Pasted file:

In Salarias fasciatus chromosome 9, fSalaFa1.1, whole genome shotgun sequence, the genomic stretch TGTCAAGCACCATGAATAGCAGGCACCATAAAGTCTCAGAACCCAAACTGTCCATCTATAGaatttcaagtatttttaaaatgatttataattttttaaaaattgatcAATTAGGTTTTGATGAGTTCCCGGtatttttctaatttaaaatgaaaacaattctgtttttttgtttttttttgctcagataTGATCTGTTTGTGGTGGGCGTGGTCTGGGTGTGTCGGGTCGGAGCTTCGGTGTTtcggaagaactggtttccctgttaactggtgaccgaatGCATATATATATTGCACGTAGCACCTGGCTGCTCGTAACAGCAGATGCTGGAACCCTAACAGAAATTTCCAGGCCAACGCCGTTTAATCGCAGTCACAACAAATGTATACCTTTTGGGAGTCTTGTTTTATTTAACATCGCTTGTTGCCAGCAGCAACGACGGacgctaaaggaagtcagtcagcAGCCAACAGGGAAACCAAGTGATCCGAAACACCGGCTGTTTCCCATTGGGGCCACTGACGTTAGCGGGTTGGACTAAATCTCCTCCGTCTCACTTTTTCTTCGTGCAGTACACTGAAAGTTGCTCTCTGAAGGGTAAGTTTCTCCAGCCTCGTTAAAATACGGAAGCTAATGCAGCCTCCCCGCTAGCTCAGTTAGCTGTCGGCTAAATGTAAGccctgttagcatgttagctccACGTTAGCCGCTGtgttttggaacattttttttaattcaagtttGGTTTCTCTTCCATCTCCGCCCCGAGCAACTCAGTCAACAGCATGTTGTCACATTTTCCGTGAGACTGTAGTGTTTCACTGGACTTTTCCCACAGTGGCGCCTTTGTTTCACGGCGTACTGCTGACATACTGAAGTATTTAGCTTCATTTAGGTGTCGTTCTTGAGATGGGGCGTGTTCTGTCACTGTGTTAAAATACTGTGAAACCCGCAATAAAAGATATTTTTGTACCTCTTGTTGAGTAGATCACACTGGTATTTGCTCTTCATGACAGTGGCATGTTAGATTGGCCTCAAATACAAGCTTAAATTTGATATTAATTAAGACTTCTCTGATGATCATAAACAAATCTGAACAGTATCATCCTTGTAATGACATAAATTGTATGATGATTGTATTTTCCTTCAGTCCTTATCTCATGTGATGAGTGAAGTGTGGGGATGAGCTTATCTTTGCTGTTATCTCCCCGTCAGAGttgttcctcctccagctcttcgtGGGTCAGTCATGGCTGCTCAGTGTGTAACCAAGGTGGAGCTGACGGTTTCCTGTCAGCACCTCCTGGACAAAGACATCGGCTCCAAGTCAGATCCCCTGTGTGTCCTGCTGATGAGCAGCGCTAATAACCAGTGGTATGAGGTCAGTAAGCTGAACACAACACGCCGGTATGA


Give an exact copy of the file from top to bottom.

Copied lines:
In Salarias fasciatus chromosome 9, fSalaFa1.1, whole genome shotgun sequence, the genomic stretch TGTCAAGCACCATGAATAGCAGGCACCATAAAGTCTCAGAACCCAAACTGTCCATCTATAGaatttcaagtatttttaaaatgatttataattttttaaaaattgatcAATTAGGTTTTGATGAGTTCCCGGtatttttctaatttaaaatgaaaacaattctgtttttttgtttttttttgctcagataTGATCTGTTTGTGGTGGGCGTGGTCTGGGTGTGTCGGGTCGGAGCTTCGGTGTTtcggaagaactggtttccctgttaactggtgaccgaatGCATATATATATTGCACGTAGCACCTGGCTGCTCGTAACAGCAGATGCTGGAACCCTAACAGAAATTTCCAGGCCAACGCCGTTTAATCGCAGTCACAACAAATGTATACCTTTTGGGAGTCTTGTTTTATTTAACATCGCTTGTTGCCAGCAGCAACGACGGacgctaaaggaagtcagtcagcAGCCAACAGGGAAACCAAGTGATCCGAAACACCGGCTGTTTCCCATTGGGGCCACTGACGTTAGCGGGTTGGACTAAATCTCCTCCGTCTCACTTTTTCTTCGTGCAGTACACTGAAAGTTGCTCTCTGAAGGGTAAGTTTCTCCAGCCTCGTTAAAATACGGAAGCTAATGCAGCCTCCCCGCTAGCTCAGTTAGCTGTCGGCTAAATGTAAGccctgttagcatgttagctccACGTTAGCCGCTGtgttttggaacattttttttaattcaagtttGGTTTCTCTTCCATCTCCGCCCCGAGCAACTCAGTCAACAGCATGTTGTCACATTTTCCGTGAGACTGTAGTGTTTCACTGGACTTTTCCCACAGTGGCGCCTTTGTTTCACGGCGTACTGCTGACATACTGAAGTATTTAGCTTCATTTAGGTGTCGTTCTTGAGATGGGGCGTGTTCTGTCACTGTGTTAAAATACTGTGAAACCCGCAATAAAAGATATTTTTGTACCTCTTGTTGAGTAGATCACACTGGTATTTGCTCTTCATGACAGTGGCATGTTAGATTGGCCTCAAATACAAGCTTAAATTTGATATTAATTAAGACTTCTCTGATGATCATAAACAAATCTGAACAGTATCATCCTTGTAATGACATAAATTGTATGATGATTGTATTTTCCTTCAGTCCTTATCTCATGTGATGAGTGAAGTGTGGGGATGAGCTTATCTTTGCTGTTATCTCCCCGTCAGAGttgttcctcctccagctcttcgtGGGTCAGTCATGGCTGCTCAGTGTGTAACCAAGGTGGAGCTGACGGTTTCCTGTCAGCACCTCCTGGACAAAGACATCGGCTCCAAGTCAGATCCCCTGTGTGTCCTGCTGATGAGCAGCGCTAATAACCAGTGGTATGAGGTCAGTAAGCTGAACACAACACGCCGGTATGA